Regression of Carotid Intima Media Thickness after One Year of Atorvastatin Intervention in Dyslipidemic Obese Teenagers, a Randomized Controlled Pilot Study
|Reem AL Khalifah1,4, Marc Girard2 and Laurent Legault1,3*|
|1Pediatric Endocrinology Department, McGill University, the Montreal Children’s Hospital, 2300 Rue Tupper, Montreal, H3H 1P3, Canada|
|2Radiology Department, Hôpital Maisonneuve-Rosemont, 5415 Boulevard de l' Assomption, Montréal, QC H1T 2M4, Canada|
|3Pediatric Endocrinology Department, Hôpital Maisonneuve-Rosemont, 5415 Boulevard de l' Assomption, Montréal, QC H1T 2M4, Canada|
|4Pediatric Department, King Saud University, Riyadh, Saudi Arabia|
|Corresponding Author :||Legault L
Pediatric Endocrinology Department, Montreal Children’s Hospital
room C-1239, 2300 Rue Tupper, Montreal, H3H 1P3, Canada
E-mail: [email protected]
|Received May 29, 2014; Accepted June 23, 2014; Published June 26, 2014|
|Citation: Khalifah RAL, Girard M, Legault L (2014) Regression of Carotid Intima Media Thickness after One Year of Atorvastatin Intervention in Dyslipidemic Obese Teenagers, a Randomized Controlled Pilot Study. J Metabolic Synd 3:149. doi:10.4172/2167-0943.1000149|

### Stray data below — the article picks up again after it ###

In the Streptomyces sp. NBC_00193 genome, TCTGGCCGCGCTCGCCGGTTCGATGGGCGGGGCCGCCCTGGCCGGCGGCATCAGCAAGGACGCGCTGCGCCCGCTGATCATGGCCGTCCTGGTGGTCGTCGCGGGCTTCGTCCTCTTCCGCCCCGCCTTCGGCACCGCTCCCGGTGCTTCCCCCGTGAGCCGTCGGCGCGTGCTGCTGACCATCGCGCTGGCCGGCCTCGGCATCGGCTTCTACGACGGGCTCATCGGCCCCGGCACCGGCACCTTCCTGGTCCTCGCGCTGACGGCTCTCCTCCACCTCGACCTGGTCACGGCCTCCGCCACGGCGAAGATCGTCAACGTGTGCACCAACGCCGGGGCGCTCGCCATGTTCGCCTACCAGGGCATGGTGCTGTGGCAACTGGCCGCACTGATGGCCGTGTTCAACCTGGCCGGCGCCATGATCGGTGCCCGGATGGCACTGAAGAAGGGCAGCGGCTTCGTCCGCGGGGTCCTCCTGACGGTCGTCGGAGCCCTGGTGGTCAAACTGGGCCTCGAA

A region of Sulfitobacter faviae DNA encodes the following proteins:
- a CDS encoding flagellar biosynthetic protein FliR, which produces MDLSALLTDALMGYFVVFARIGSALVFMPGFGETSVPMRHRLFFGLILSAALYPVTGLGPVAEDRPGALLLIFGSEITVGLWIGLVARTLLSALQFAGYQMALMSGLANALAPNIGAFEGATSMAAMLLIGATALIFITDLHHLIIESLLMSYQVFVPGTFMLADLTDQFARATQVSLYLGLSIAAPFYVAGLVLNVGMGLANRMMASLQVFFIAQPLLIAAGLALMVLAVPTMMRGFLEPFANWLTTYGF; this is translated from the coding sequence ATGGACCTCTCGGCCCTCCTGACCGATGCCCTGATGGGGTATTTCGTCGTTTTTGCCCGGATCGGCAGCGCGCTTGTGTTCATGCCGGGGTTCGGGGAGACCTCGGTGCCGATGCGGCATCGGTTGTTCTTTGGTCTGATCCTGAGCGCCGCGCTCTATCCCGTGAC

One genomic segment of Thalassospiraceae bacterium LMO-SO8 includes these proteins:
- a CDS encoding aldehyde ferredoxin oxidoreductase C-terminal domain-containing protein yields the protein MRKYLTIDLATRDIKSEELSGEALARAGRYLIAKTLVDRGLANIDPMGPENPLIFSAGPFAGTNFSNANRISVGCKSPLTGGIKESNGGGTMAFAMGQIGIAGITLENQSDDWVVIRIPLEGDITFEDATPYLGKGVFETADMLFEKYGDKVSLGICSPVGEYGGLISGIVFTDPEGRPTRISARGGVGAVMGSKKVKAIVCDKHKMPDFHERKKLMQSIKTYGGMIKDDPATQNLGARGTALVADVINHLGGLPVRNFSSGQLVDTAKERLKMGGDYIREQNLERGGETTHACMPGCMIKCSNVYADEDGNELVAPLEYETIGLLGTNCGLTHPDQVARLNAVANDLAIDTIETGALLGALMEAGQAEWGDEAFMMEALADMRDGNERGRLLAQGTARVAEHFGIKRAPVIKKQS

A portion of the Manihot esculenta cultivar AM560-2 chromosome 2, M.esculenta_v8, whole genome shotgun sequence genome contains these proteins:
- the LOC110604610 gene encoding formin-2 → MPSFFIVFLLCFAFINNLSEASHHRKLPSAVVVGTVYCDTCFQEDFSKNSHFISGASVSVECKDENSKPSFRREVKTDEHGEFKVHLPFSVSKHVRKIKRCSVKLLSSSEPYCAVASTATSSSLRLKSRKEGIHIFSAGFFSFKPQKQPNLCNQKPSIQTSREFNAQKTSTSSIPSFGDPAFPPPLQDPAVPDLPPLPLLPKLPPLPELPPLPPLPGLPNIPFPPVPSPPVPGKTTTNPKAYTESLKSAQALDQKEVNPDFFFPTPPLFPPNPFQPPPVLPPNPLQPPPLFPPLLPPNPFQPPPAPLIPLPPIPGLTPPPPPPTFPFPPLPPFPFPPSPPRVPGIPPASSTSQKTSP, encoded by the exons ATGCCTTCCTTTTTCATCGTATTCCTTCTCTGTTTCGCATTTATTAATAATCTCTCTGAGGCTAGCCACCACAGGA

|Copyright: © 2014 Khalifah RAL, et al. This is an open-access article distributed under the terms of the Creative Co mmons Attribution License, which permits unrestricted use, distribution, and reproduction in any medium, provided the original author and source are credited.|
Objective: Metabolic syndrome in obese teenagers may contribute to future cardiovascular disease (CVD). We designed a pilot study to evaluate the effect on carotid intima media thickness (cIMT) of Atorvastatin treatment over one year in dyslipidemic obese adolescents (DLP) with metabolic syndrome markers.
Methods: We conducted a randomized double blinded control study. Adolescents 14-18 years old were recruited; 16 DLP were randomized to either 10 mg Atorvastatin or placebo. Both groups had cIMT measurements on the left and right side before and one year after the intervention. These measurements were compared to those of teenagers with familial hypercholesterolemia (FH).
Results: The average left cIMT of the DLP group was 0.582 ± 0.073 mm, and the right, 0.536 ± 0.071 mm, this compared well with measurements from FH individuals, 0.569 ± 0.947 mm and 0.548 ± 0.913 mm (right and left respectively, p=0.49). For the DLP group, the average left cIMT decreased only in the statin group to 0.509 ± 0.041 mm (p=0.04) but not on the right side 0.555 ± 0.062 (p=0.5). On average cIMT decreased by 10% in Atorvastatin treated individuals and increased by 1.6% in placebo treated ones. CIMT correlated best with the diastolic pressure but not with any of the lipid values.
Conclusion: To our knowledge this is the first pilot study that showed cIMT regression in dyslipidemic obese teenagers with features of metabolic syndrome after Atorvastatin therapy over one year. However, future long term studies should look at long term CVD risk reduction.